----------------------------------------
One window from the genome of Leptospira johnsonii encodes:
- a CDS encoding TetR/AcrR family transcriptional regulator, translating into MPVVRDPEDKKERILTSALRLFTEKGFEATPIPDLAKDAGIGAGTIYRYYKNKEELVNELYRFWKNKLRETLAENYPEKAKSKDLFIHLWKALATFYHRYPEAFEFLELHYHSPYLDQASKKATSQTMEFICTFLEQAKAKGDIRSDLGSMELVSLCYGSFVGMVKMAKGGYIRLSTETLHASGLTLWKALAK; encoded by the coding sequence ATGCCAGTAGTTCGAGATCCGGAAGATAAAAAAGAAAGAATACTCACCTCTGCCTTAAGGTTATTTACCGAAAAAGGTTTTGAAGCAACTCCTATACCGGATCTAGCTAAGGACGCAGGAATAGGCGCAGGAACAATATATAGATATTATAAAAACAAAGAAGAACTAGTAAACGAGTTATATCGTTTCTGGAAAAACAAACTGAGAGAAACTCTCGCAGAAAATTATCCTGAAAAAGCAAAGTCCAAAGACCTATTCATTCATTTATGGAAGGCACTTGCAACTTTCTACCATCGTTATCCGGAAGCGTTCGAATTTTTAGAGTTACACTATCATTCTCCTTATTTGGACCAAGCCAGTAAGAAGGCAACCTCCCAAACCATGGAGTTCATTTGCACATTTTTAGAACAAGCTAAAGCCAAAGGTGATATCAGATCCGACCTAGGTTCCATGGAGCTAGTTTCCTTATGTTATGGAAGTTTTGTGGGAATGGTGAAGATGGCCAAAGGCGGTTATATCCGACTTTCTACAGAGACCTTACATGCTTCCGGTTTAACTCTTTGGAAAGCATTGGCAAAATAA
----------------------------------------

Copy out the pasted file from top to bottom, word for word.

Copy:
One window from the genome of Leptospira johnsonii encodes:
- a CDS encoding TetR/AcrR family transcriptional regulator, translating into MPVVRDPEDKKERILTSALRLFTEKGFEATPIPDLAKDAGIGAGTIYRYYKNKEELVNELYRFWKNKLRETLAENYPEKAKSKDLFIHLWKALATFYHRYPEAFEFLELHYHSPYLDQASKKATSQTMEFICTFLEQAKAKGDIRSDLGSMELVSLCYGSFVGMVKMAKGGYIRLSTETLHASGLTLWKALAK; encoded by the coding sequence ATGCCAGTAGTTCGAGATCCGGAAGATAAAAAAGAAAGAATACTCACCTCTGCCTTAAGGTTATTTACCGAAAAAGGTTTTGAAGCAACTCCTATACCGGATCTAGCTAAGGACGCAGGAATAGGCGCAGGAACAATATATAGATATTATAAAAACAAAGAAGAACTAGTAAACGAGTTATATCGTTTCTGGAAAAACAAACTGAGAGAAACTCTCGCAGAAAATTATCCTGAAAAAGCAAAGTCCAAAGACCTATTCATTCATTTATGGAAGGCACTTGCAACTTTCTACCATCGTTATCCGGAAGCGTTCGAATTTTTAGAGTTACACTATCATTCTCCTTATTTGGACCAAGCCAGTAAGAAGGCAACCTCCCAAACCATGGAGTTCATTTGCACATTTTTAGAACAAGCTAAAGCCAAAGGTGATATCAGATCCGACCTAGGTTCCATGGAGCTAGTTTCCTTATGTTATGGAAGTTTTGTGGGAATGGTGAAGATGGCCAAAGGCGGTTATATCCGACTTTCTACAGAGACCTTACATGCTTCCGGTTTAACTCTTTGGAAAGCATTGGCAAAATAA